Monday, April 22, 2013

Drill: Being different

For those of you who solo, do you ever take into consideration the solos of the people before you, or the solo "styles" of the people in your group?

There's nothing wrong with soloing to express yourself and being genuine in that expression.  But think about the audience's point of view, especially if they're watching five, eight, or a dozen solos in a row.  Solos can easily start blending together, sounding and looking alike.  You shouldn't make it your main goal to "stand out", but it's worth thinking about.

Listen and look for patterns.  This applies to the solo before yours as well as all the solos as a whole.  Lots of syncopation?  Try staying on the downbeat.  Lots of playing stationary?  Explore the space around you.  Lots of notes?  Play less and make them count.

Not only does this help make you stand out to the audience, it provides variety and diversity to your group.  It does takes the ability to play in different ways and be flexible, but you can think of it as an opportunity to try new ways of playing rather than a difficult chore.  Besides, it's optional - you don't have to do this.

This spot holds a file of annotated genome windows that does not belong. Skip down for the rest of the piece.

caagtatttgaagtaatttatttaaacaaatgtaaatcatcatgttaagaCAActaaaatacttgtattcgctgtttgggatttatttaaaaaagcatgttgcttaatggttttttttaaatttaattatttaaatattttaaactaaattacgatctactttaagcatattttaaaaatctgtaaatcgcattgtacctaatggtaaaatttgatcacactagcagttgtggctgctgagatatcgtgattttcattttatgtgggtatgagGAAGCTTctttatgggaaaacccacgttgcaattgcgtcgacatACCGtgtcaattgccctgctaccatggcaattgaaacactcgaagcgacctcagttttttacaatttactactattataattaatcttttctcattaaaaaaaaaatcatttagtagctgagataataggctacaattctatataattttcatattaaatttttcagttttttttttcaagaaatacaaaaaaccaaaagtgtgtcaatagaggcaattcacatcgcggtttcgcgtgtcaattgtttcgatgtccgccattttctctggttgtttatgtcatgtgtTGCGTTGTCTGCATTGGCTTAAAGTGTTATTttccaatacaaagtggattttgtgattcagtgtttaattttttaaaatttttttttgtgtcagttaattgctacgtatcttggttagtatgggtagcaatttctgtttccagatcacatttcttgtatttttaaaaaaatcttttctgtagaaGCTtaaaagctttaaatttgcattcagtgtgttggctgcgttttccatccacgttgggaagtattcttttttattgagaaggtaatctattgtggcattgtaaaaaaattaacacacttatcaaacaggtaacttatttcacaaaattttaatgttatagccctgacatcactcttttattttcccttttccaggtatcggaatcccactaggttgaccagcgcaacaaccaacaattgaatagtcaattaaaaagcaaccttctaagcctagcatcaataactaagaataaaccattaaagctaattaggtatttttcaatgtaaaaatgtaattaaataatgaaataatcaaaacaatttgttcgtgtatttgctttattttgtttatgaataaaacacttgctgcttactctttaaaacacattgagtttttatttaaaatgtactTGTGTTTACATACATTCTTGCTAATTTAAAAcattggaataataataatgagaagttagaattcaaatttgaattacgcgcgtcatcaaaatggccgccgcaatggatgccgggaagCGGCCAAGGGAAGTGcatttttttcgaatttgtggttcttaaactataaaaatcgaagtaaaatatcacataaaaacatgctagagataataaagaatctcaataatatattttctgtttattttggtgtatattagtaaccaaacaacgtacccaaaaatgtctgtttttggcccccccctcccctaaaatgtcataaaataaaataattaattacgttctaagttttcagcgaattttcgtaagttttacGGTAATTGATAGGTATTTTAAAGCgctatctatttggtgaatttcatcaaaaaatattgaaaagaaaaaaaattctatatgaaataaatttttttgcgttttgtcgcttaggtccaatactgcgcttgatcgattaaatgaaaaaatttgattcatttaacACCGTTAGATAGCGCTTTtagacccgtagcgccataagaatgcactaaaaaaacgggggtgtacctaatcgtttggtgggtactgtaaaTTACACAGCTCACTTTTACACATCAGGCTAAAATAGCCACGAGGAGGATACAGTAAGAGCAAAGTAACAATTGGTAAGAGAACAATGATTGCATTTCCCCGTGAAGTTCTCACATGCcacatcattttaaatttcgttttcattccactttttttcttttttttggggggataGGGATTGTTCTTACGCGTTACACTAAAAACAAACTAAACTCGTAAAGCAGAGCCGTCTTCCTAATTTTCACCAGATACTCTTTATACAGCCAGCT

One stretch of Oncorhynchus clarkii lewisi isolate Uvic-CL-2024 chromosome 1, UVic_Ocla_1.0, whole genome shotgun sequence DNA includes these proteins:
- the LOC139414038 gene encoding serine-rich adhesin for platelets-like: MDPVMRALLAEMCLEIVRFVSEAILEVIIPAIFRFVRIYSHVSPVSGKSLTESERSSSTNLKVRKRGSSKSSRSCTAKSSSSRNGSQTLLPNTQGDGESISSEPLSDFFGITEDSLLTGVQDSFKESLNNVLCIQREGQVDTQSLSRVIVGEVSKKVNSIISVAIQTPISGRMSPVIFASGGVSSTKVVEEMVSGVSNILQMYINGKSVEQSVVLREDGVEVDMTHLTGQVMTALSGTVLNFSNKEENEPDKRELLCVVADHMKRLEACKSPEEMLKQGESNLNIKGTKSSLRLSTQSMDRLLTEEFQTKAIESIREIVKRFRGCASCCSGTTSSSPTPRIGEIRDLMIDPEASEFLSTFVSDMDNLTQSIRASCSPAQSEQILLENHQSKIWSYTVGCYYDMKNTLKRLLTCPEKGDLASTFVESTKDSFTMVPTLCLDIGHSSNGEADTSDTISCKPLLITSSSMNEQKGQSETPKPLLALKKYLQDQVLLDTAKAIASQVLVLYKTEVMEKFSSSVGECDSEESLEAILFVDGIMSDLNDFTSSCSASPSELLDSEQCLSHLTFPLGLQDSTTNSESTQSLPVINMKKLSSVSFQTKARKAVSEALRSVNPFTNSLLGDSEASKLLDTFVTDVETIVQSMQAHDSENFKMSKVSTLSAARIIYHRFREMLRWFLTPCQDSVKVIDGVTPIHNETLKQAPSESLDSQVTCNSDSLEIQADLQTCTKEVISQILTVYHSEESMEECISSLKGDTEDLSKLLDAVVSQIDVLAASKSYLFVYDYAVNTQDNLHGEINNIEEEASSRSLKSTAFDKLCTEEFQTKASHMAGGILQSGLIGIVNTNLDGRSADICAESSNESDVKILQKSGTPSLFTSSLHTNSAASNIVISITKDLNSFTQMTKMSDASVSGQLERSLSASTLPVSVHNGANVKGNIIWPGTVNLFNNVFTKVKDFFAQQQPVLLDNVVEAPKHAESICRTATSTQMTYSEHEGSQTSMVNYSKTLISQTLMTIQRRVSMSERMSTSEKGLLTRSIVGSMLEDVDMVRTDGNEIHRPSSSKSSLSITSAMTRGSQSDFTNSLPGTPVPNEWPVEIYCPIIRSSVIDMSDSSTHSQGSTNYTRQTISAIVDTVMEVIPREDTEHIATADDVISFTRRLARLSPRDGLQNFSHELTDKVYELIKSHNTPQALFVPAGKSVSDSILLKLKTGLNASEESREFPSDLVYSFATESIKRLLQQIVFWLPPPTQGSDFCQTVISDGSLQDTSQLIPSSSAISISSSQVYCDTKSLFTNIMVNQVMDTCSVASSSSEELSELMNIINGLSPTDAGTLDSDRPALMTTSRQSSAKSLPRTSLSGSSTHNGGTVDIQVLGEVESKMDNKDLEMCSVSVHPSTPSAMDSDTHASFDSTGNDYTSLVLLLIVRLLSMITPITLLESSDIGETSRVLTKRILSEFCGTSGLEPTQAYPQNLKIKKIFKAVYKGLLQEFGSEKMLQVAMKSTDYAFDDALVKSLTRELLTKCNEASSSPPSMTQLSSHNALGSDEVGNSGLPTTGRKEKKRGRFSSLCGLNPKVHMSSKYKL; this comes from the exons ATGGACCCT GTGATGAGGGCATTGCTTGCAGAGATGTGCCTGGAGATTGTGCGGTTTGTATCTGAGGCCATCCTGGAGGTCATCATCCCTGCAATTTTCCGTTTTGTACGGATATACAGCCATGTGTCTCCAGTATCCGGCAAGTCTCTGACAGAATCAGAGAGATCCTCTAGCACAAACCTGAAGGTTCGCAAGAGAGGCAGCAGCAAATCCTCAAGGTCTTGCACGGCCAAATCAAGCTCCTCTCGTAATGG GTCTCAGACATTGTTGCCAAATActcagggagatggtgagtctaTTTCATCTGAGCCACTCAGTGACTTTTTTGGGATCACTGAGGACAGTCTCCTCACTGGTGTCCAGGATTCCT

To start easy, don't do it while you're in a song.  Do it when you're watching one.  Watch the first soloist and take note of what they do and don't do.  Continue that observation through several soloists, then look at the solos as a group and take note again.

Having trouble seeing what's "left"/what else you can do?  Be creative.  Does anyone pause or hold a movement?  Kiai?  Jump?  Kneel/crouch?  Are there many ka played?

It's easy to stand out by being ridiculous but you probably don't need to go that far.  Just be observant and pick the places you want to "fill in".  Remember, as long as your solo is about being genuine rather than being impressive, you're on a good path!

No comments:

Post a Comment